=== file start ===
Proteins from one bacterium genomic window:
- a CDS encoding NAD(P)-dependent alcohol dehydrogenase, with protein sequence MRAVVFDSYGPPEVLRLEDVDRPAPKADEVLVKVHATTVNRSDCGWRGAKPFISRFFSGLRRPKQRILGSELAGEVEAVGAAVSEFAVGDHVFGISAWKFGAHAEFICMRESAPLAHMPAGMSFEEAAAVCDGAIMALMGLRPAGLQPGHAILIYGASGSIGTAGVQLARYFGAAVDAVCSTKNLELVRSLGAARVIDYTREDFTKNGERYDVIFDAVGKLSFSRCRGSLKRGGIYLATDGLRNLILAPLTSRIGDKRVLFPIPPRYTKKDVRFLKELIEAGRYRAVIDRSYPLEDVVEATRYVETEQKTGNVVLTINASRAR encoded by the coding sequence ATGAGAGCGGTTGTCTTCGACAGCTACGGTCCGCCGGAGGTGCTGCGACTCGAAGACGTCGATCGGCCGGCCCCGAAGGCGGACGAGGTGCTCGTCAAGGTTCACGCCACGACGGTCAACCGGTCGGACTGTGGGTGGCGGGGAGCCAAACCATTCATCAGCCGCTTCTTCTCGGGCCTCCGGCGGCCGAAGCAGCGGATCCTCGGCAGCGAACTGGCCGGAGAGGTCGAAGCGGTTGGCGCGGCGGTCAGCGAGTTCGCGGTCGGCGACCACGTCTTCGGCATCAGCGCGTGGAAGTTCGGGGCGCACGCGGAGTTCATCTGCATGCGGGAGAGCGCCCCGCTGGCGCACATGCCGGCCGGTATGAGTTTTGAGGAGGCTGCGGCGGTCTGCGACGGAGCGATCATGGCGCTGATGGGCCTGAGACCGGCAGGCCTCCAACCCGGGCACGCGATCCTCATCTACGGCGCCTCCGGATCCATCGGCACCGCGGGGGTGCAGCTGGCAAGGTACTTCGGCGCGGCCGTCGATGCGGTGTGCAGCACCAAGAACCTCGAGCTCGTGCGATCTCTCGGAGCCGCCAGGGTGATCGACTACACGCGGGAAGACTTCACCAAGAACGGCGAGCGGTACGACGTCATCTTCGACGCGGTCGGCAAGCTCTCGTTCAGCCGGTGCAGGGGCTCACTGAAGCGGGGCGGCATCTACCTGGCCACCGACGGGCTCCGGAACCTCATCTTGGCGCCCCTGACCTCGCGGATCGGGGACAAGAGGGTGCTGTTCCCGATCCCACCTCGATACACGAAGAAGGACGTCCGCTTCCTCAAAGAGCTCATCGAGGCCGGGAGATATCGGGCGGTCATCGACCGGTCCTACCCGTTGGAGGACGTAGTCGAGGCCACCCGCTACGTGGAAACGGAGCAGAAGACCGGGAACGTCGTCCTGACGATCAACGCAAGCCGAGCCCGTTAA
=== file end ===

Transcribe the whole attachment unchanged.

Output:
Proteins from one bacterium genomic window:
- a CDS encoding NAD(P)-dependent alcohol dehydrogenase, with protein sequence MRAVVFDSYGPPEVLRLEDVDRPAPKADEVLVKVHATTVNRSDCGWRGAKPFISRFFSGLRRPKQRILGSELAGEVEAVGAAVSEFAVGDHVFGISAWKFGAHAEFICMRESAPLAHMPAGMSFEEAAAVCDGAIMALMGLRPAGLQPGHAILIYGASGSIGTAGVQLARYFGAAVDAVCSTKNLELVRSLGAARVIDYTREDFTKNGERYDVIFDAVGKLSFSRCRGSLKRGGIYLATDGLRNLILAPLTSRIGDKRVLFPIPPRYTKKDVRFLKELIEAGRYRAVIDRSYPLEDVVEATRYVETEQKTGNVVLTINASRAR encoded by the coding sequence ATGAGAGCGGTTGTCTTCGACAGCTACGGTCCGCCGGAGGTGCTGCGACTCGAAGACGTCGATCGGCCGGCCCCGAAGGCGGACGAGGTGCTCGTCAAGGTTCACGCCACGACGGTCAACCGGTCGGACTGTGGGTGGCGGGGAGCCAAACCATTCATCAGCCGCTTCTTCTCGGGCCTCCGGCGGCCGAAGCAGCGGATCCTCGGCAGCGAACTGGCCGGAGAGGTCGAAGCGGTTGGCGCGGCGGTCAGCGAGTTCGCGGTCGGCGACCACGTCTTCGGCATCAGCGCGTGGAAGTTCGGGGCGCACGCGGAGTTCATCTGCATGCGGGAGAGCGCCCCGCTGGCGCACATGCCGGCCGGTATGAGTTTTGAGGAGGCTGCGGCGGTCTGCGACGGAGCGATCATGGCGCTGATGGGCCTGAGACCGGCAGGCCTCCAACCCGGGCACGCGATCCTCATCTACGGCGCCTCCGGATCCATCGGCACCGCGGGGGTGCAGCTGGCAAGGTACTTCGGCGCGGCCGTCGATGCGGTGTGCAGCACCAAGAACCTCGAGCTCGTGCGATCTCTCGGAGCCGCCAGGGTGATCGACTACACGCGGGAAGACTTCACCAAGAACGGCGAGCGGTACGACGTCATCTTCGACGCGGTCGGCAAGCTCTCGTTCAGCCGGTGCAGGGGCTCACTGAAGCGGGGCGGCATCTACCTGGCCACCGACGGGCTCCGGAACCTCATCTTGGCGCCCCTGACCTCGCGGATCGGGGACAAGAGGGTGCTGTTCCCGATCCCACCTCGATACACGAAGAAGGACGTCCGCTTCCTCAAAGAGCTCATCGAGGCCGGGAGATATCGGGCGGTCATCGACCGGTCCTACCCGTTGGAGGACGTAGTCGAGGCCACCCGCTACGTGGAAACGGAGCAGAAGACCGGGAACGTCGTCCTGACGATCAACGCAAGCCGAGCCCGTTAA